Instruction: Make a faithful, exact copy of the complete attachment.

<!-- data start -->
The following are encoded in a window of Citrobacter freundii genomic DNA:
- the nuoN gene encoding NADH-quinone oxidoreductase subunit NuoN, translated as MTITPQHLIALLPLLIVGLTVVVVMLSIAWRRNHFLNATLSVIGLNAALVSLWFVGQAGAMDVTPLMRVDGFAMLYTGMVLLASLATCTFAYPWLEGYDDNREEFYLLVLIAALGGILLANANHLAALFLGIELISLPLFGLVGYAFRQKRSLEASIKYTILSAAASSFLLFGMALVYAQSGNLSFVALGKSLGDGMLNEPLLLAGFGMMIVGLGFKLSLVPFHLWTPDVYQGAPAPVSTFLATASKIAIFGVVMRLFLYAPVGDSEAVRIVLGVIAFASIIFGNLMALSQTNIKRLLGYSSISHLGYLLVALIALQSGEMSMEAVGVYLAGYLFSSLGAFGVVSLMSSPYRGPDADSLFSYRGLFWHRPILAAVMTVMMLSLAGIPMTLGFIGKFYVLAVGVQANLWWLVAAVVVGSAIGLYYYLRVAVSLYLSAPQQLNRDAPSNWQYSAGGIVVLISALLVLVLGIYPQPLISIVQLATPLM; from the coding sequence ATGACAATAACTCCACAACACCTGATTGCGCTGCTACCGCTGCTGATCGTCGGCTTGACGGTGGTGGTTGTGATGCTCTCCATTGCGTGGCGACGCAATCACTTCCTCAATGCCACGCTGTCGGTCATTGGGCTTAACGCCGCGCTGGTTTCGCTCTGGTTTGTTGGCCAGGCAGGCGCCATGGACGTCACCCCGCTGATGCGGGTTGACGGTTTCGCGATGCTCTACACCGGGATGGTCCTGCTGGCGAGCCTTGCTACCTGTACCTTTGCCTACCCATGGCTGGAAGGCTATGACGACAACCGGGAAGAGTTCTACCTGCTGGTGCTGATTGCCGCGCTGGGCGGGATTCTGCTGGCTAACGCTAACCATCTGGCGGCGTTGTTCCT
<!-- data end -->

The following are encoded in a window of Citrobacter freundii genomic DNA:
- the nuoN gene encoding NADH-quinone oxidoreductase subunit NuoN, translated as MTITPQHLIALLPLLIVGLTVVVVMLSIAWRRNHFLNATLSVIGLNAALVSLWFVGQAGAMDVTPLMRVDGFAMLYTGMVLLASLATCTFAYPWLEGYDDNREEFYLLVLIAALGGILLANANHLAALFLGIELISLPLFGLVGYAFRQKRSLEASIKYTILSAAASSFLLFGMALVYAQSGNLSFVALGKSLGDGMLNEPLLLAGFGMMIVGLGFKLSLVPFHLWTPDVYQGAPAPVSTFLATASKIAIFGVVMRLFLYAPVGDSEAVRIVLGVIAFASIIFGNLMALSQTNIKRLLGYSSISHLGYLLVALIALQSGEMSMEAVGVYLAGYLFSSLGAFGVVSLMSSPYRGPDADSLFSYRGLFWHRPILAAVMTVMMLSLAGIPMTLGFIGKFYVLAVGVQANLWWLVAAVVVGSAIGLYYYLRVAVSLYLSAPQQLNRDAPSNWQYSAGGIVVLISALLVLVLGIYPQPLISIVQLATPLM; from the coding sequence ATGACAATAACTCCACAACACCTGATTGCGCTGCTACCGCTGCTGATCGTCGGCTTGACGGTGGTGGTTGTGATGCTCTCCATTGCGTGGCGACGCAATCACTTCCTCAATGCCACGCTGTCGGTCATTGGGCTTAACGCCGCGCTGGTTTCGCTCTGGTTTGTTGGCCAGGCAGGCGCCATGGACGTCACCCCGCTGATGCGGGTTGACGGTTTCGCGATGCTCTACACCGGGATGGTCCTGCTGGCGAGCCTTGCTACCTGTACCTTTGCCTACCCATGGCTGGAAGGCTATGACGACAACCGGGAAGAGTTCTACCTGCTGGTGCTGATTGCCGCGCTGGGCGGGATTCTGCTGGCTAACGCTAACCATCTGGCGGCGTTGTTCCT